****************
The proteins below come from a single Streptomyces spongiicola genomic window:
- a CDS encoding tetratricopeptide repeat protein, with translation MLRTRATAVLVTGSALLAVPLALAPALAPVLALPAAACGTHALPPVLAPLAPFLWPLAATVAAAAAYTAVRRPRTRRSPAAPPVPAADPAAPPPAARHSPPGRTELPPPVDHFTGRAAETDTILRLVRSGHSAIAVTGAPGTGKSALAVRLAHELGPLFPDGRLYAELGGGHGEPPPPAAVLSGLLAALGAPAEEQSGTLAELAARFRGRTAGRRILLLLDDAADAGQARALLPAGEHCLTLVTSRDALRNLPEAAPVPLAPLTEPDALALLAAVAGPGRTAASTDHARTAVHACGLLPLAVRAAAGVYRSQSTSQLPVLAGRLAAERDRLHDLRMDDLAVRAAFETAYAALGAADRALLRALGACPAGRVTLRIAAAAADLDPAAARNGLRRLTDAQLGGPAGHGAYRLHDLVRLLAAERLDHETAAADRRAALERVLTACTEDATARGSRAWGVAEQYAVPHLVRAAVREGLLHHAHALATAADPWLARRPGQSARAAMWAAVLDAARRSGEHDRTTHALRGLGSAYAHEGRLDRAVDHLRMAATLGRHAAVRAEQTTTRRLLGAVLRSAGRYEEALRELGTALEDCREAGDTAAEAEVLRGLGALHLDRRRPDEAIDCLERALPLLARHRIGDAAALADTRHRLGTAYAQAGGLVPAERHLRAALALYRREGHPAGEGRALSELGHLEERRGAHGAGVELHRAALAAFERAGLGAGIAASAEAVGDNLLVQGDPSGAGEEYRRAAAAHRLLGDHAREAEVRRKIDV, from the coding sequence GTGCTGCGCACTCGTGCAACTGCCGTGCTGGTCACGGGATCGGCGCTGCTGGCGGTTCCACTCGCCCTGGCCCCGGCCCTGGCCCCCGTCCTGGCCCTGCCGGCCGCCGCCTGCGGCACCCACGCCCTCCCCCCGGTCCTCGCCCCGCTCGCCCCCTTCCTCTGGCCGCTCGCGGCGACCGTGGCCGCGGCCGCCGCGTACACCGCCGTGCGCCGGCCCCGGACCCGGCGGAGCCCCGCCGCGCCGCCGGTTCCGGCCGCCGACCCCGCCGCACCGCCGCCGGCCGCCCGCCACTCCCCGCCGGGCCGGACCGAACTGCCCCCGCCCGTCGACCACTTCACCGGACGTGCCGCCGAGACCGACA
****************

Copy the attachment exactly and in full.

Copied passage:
The proteins below come from a single Streptomyces spongiicola genomic window:
- a CDS encoding tetratricopeptide repeat protein, with translation MLRTRATAVLVTGSALLAVPLALAPALAPVLALPAAACGTHALPPVLAPLAPFLWPLAATVAAAAAYTAVRRPRTRRSPAAPPVPAADPAAPPPAARHSPPGRTELPPPVDHFTGRAAETDTILRLVRSGHSAIAVTGAPGTGKSALAVRLAHELGPLFPDGRLYAELGGGHGEPPPPAAVLSGLLAALGAPAEEQSGTLAELAARFRGRTAGRRILLLLDDAADAGQARALLPAGEHCLTLVTSRDALRNLPEAAPVPLAPLTEPDALALLAAVAGPGRTAASTDHARTAVHACGLLPLAVRAAAGVYRSQSTSQLPVLAGRLAAERDRLHDLRMDDLAVRAAFETAYAALGAADRALLRALGACPAGRVTLRIAAAAADLDPAAARNGLRRLTDAQLGGPAGHGAYRLHDLVRLLAAERLDHETAAADRRAALERVLTACTEDATARGSRAWGVAEQYAVPHLVRAAVREGLLHHAHALATAADPWLARRPGQSARAAMWAAVLDAARRSGEHDRTTHALRGLGSAYAHEGRLDRAVDHLRMAATLGRHAAVRAEQTTTRRLLGAVLRSAGRYEEALRELGTALEDCREAGDTAAEAEVLRGLGALHLDRRRPDEAIDCLERALPLLARHRIGDAAALADTRHRLGTAYAQAGGLVPAERHLRAALALYRREGHPAGEGRALSELGHLEERRGAHGAGVELHRAALAAFERAGLGAGIAASAEAVGDNLLVQGDPSGAGEEYRRAAAAHRLLGDHAREAEVRRKIDV, from the coding sequence GTGCTGCGCACTCGTGCAACTGCCGTGCTGGTCACGGGATCGGCGCTGCTGGCGGTTCCACTCGCCCTGGCCCCGGCCCTGGCCCCCGTCCTGGCCCTGCCGGCCGCCGCCTGCGGCACCCACGCCCTCCCCCCGGTCCTCGCCCCGCTCGCCCCCTTCCTCTGGCCGCTCGCGGCGACCGTGGCCGCGGCCGCCGCGTACACCGCCGTGCGCCGGCCCCGGACCCGGCGGAGCCCCGCCGCGCCGCCGGTTCCGGCCGCCGACCCCGCCGCACCGCCGCCGGCCGCCCGCCACTCCCCGCCGGGCCGGACCGAACTGCCCCCGCCCGTCGACCACTTCACCGGACGTGCCGCCGAGACCGACA